In the town of Gaur, visitors to Bangladesh will find a religious attraction that has often been described as one of the most breathtaking examples of Sultanate architecture. Build during the reign of Sultan Hussain Shah, between 1493 AD and 1519 AD. The magnificent fifteen domes of the mosque were once gilded in gold, giving the mosque the name of Small Golden Mosque or as it is generally known, the Chhota Sona Masjid. Stone pillars, breathtaking archways, intricate mihrabs, terracotta art and delicate finishes that have survived through the centuries assist visitors in envisioning how the mosque must have look upon completion.

This is a reserved forest located about 12km from Sri Mangal Town, and approximately 212km from Dhaka. The forest has an area of 4,750 hectares. It was declared National Park in 1997. Biological Diversity in the Lawachara National Park consists of 460 species, of which 167 species are Plants, 4 amphibians species, 6 reptile species, 246 bird species, and 20 mammal species.
Hoolock gibbon (Bunopithecus hoolock) is one seriously endangered higher primate that lives in this forest. It is also called a Bird Safari. Birds of different species are found here and anyone can always trek along the adventurous mud stairs, carved into the hills, while listening to the continuous chirping of birds.


Situated in village Fatehpur Maras under Nowabgonj Thana of Dinajpur district, the site has yielded the impoverished remains of a brick – built Buddhist monastery. It is medium in size, roughly 65.5m each side, and has yielded a number of movable antiquities, i.e. bronze sculptural pieces of Mahayana origin, iron dagger, terracotta net- sinker, terracotta cone, carved brick, potteries of early medieval origin etc. On ground of style they are datable to the circa 7th – 8th century AD.


It is a hilly terrain with an average height of 15m in the district of Comilla. It stands in a northsouth alignment with its length extending over 17km and average breath 2.5km. At different points of its slope there lie a number of older structural ruins pertaining to temple, Stupa and Vihara. Along with these ruins some tools made of fossilized wood (could be of pre-historic origin?), both Hindu and Buddhist sculptures, metallic coins ornaments, potteries, metallic utensils, seals and sealings, copper plates etc. Have  also      been salvaged. On stylistic ground they may be dated in the circa 7th – 13th century AD. Scholars are of opinion that there lie the ruins of a southeastern Bengali capital, Devaparvata’ by name, in a corner of the hill range. There was another capital called jaykarmantavaska in an adjoining corner of the Mainamati-Lalmai Hill Range. There has an archaeological museum and a rest house in Salvana village which occupies the mid-most point of Maiinamati – Lalmai Hill Range.


The  oldest capitals of Bengal, Situated near the eastern peripheral land of Dhaka at about 27 km distance from the zero Point, the site represents the substantial remains of an early medieval bygone city called Suvarnagram>Sonargaon. It now accommodates a mosque called Gowaldi Masjid built in stone – brick masonry ( 1519 AD), a tomb built entirely of carved stone called Sultan Giasuddin Azam shah Mazar, a bridge ( 17th cent AD), a tomb complex and some sparse structural vestiges. There is also a folk museum at one corner of the site. Another attraction of the site is an early modern settlement called Panam City. It lies on the close vicinity of Sonargaon.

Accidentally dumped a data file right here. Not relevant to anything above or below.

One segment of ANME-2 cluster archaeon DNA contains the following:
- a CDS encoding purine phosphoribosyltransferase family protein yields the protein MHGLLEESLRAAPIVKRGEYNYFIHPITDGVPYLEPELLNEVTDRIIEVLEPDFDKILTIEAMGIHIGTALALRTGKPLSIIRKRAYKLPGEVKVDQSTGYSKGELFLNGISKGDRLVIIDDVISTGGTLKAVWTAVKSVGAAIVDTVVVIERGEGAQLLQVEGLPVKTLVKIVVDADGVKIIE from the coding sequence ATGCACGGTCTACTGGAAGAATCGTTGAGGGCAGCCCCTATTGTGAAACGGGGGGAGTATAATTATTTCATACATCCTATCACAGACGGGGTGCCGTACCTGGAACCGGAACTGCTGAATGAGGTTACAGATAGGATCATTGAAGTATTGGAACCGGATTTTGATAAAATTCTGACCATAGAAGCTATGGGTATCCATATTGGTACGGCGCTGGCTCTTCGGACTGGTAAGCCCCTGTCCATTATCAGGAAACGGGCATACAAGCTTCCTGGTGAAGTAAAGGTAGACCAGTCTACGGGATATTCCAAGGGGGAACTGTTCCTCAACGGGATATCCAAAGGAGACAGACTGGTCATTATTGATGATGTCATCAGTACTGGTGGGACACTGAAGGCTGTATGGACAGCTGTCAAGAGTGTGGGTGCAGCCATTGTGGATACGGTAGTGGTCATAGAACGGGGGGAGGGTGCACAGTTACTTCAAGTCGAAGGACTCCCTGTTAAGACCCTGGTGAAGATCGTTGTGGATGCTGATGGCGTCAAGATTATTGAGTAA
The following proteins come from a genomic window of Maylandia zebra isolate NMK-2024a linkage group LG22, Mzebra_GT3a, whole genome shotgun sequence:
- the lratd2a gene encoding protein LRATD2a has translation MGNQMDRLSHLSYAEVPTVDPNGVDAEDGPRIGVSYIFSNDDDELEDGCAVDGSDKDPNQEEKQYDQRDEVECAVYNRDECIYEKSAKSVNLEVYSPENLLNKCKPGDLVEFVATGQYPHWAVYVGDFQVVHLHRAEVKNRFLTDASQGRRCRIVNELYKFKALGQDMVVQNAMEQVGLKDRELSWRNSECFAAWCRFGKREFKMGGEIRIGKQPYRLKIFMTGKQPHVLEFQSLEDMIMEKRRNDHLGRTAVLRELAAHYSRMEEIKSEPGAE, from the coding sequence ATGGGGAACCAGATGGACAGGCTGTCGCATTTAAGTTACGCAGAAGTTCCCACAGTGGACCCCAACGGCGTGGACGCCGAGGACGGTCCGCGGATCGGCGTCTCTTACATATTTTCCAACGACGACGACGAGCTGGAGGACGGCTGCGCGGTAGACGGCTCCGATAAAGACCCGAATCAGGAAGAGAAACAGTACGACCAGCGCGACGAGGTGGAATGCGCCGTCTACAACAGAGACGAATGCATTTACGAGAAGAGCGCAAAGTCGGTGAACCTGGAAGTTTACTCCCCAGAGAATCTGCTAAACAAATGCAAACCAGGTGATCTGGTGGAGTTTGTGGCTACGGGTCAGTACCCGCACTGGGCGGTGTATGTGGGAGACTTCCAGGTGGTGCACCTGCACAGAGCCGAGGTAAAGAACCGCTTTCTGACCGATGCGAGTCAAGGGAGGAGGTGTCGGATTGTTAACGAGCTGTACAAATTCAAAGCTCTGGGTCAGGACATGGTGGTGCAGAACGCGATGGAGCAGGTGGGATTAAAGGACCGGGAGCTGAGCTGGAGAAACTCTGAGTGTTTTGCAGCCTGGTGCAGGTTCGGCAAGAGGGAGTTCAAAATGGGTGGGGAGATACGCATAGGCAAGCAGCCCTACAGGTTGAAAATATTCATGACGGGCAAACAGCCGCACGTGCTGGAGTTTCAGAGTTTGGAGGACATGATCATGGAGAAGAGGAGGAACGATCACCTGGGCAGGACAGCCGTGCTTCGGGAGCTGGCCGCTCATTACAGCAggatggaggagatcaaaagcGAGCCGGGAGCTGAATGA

Sonargaon was the seat of Dev Dynasty until the 13TH century. From then onward till the advent of the Mughals, Sonargaon was the subsidiary capital of the sultanate of Bengal. The ancient monuments, which are still intact over there includes, the tomb of sultan Ghiasuddin (1399-1409 AD). The shrines of Panch Pir and Shah Abdul Alla a beautiful mosque in Goaldi village.


Paharpur, an important archaeological site in Bangladesh, situated in village Paharpur under Badalgachi Thana of Naogaon district, the site contains the structural ruins of a single unit of Buddhist monastery which is being considered as the single largest of its kind on the south of the Himalayas. The site was first noticed by Buchanon Hamilton in course of his survey in Eastern India between 1807 and 1812. But regular and systematic excavation was jointly started here in 1923 by Archaeological Survey of India, Varendra Research Museum of Rajshahi and Calcutta University. Excavation unearthed a Buddhist monastery that was built during the period from 780 AD to 830 AD by Dharma Pala, the second king of Pala Dynasty. The site comprises of a nearly rectangular surrounding wall with minor structures like refectory hall, kitchen, well, small Stupas etc. and a central Stupa, the monastery accommodates  a rectangular (280.5m+280m) open courtyard with a lofty pyramidal temple to a little west of its central point and a line of monastic cells in each of its four wings. The main entrance on the north is outcropping beyond its perimeter and is open through two pillared halls with a group of cells on both sides. The central temple stands on a cruciform bade where in it contains 63 stone sculptural pieces in a line of niches. Moreover, each cornice of its each stage is decorated with carbed bricks depicting Lozenge, dentils, chain, chess-board, pyramidal representation and so on. Below these cornices there are friezes of terracotta Plawuer depicting several views from the folk life of the 8th -9th century AD. About 2800 plaques have been recorded so far. The stupa has a cruciform foundation for a hollow chamber supported by four identical wings in four directions. The site has an adjacent museum that houses findings in the surrounding.